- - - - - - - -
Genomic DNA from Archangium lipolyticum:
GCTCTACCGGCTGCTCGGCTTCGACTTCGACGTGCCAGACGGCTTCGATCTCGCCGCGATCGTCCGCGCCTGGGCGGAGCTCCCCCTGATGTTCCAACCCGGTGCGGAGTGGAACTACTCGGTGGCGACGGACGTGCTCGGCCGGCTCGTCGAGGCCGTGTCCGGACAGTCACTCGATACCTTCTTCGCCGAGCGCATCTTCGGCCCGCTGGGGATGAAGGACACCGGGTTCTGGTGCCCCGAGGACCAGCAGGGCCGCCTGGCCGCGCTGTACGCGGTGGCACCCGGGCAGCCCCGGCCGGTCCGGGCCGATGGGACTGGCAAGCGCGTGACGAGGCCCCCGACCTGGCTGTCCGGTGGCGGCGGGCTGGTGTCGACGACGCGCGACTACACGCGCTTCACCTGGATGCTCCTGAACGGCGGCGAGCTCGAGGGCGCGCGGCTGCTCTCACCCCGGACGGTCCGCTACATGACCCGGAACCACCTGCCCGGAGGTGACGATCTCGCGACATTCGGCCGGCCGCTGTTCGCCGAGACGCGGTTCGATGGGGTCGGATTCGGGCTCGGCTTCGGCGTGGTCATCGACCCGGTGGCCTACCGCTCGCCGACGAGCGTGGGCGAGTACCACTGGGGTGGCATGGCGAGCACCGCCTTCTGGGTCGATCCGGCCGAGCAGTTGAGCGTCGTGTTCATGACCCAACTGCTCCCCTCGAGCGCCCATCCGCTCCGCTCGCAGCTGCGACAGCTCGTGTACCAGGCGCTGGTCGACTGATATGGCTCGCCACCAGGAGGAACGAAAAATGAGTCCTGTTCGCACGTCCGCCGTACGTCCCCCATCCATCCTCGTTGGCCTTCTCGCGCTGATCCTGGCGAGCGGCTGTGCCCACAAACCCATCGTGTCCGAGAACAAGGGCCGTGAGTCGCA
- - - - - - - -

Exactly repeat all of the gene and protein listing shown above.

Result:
Genomic DNA from Archangium lipolyticum:
GCTCTACCGGCTGCTCGGCTTCGACTTCGACGTGCCAGACGGCTTCGATCTCGCCGCGATCGTCCGCGCCTGGGCGGAGCTCCCCCTGATGTTCCAACCCGGTGCGGAGTGGAACTACTCGGTGGCGACGGACGTGCTCGGCCGGCTCGTCGAGGCCGTGTCCGGACAGTCACTCGATACCTTCTTCGCCGAGCGCATCTTCGGCCCGCTGGGGATGAAGGACACCGGGTTCTGGTGCCCCGAGGACCAGCAGGGCCGCCTGGCCGCGCTGTACGCGGTGGCACCCGGGCAGCCCCGGCCGGTCCGGGCCGATGGGACTGGCAAGCGCGTGACGAGGCCCCCGACCTGGCTGTCCGGTGGCGGCGGGCTGGTGTCGACGACGCGCGACTACACGCGCTTCACCTGGATGCTCCTGAACGGCGGCGAGCTCGAGGGCGCGCGGCTGCTCTCACCCCGGACGGTCCGCTACATGACCCGGAACCACCTGCCCGGAGGTGACGATCTCGCGACATTCGGCCGGCCGCTGTTCGCCGAGACGCGGTTCGATGGGGTCGGATTCGGGCTCGGCTTCGGCGTGGTCATCGACCCGGTGGCCTACCGCTCGCCGACGAGCGTGGGCGAGTACCACTGGGGTGGCATGGCGAGCACCGCCTTCTGGGTCGATCCGGCCGAGCAGTTGAGCGTCGTGTTCATGACCCAACTGCTCCCCTCGAGCGCCCATCCGCTCCGCTCGCAGCTGCGACAGCTCGTGTACCAGGCGCTGGTCGACTGATATGGCTCGCCACCAGGAGGAACGAAAAATGAGTCCTGTTCGCACGTCCGCCGTACGTCCCCCATCCATCCTCGTTGGCCTTCTCGCGCTGATCCTGGCGAGCGGCTGTGCCCACAAACCCATCGTGTCCGAGAACAAGGGCCGTGAGTCGCA